So, what does an 8-year-old lad and 50-year-old forest land restoration professional like to do on a Saturday afternoon? Answer: avoid chores and play with sticks.
As a lad, I would spend long durations outside, entertaining myself in an endless effort to avoid household tasks. During those days, I did not have electronic toys nor the means to participate in organized sports, so I would spend time exploring, usually with my trusted field tool, an old stick. As the years passed, I became creative with my time, and learned a lot during the associated adventures, frequently just in the survival of the should have… and could have… type of events. Nonetheless, one of the greatest gifts I developed during that time was my creativity, fostered when one had to make do with what one has.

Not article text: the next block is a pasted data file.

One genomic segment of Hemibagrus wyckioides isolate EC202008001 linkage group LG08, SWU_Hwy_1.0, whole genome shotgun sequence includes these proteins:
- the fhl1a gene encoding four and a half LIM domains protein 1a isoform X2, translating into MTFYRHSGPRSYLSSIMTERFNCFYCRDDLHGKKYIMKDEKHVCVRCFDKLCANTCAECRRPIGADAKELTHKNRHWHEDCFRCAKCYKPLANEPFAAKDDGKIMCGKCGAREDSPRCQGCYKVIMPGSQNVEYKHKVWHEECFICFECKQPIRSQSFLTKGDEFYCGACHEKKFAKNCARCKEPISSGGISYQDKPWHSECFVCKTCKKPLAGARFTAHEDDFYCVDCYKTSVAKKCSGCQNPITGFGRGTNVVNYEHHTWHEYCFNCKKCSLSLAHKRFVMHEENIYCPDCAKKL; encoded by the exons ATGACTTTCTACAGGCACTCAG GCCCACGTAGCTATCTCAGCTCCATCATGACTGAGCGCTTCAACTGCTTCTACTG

And it was the resourceful lad inside the professional forester that re-emerged on a Saturday morning this past April. Once again playing with sticks – this time alive but dormant – I wanted them to grow. And because balsam poplar (Populus balsamifera) tree clippings can sprout roots from the stem, this would be a rapid way to test my idea for a homemade growing medium. To be clear, I am not interested in developing a nursery business, garnering a plant collection project, or even tabulating and publishing the findings in a professional Journal. No, I am just curious.
So, how does this story link to the practice of forestland reclamation? Simple, yet complex. Canada’s Boreal Forest has a long list of environmental liabilities awaiting a solution. By attempting new ideas, with a vision that is held in proper tension with the risk of failure, land restoration breakthroughs will inevitably result. I discovered over the years that despite the risk of disappointment, some of the very best Reclaimit-led forestland reclamation solutions were born out of defeat. As a natural resource professional, I would rather face the consequences of defeat after an honest attempt, than settle for a status quo built upon a foundation of fear, complacency, and arrogance. And so, I will continue to play with sticks, staring failure in the face, for an opportunity to uncover more of the yet to be discovered.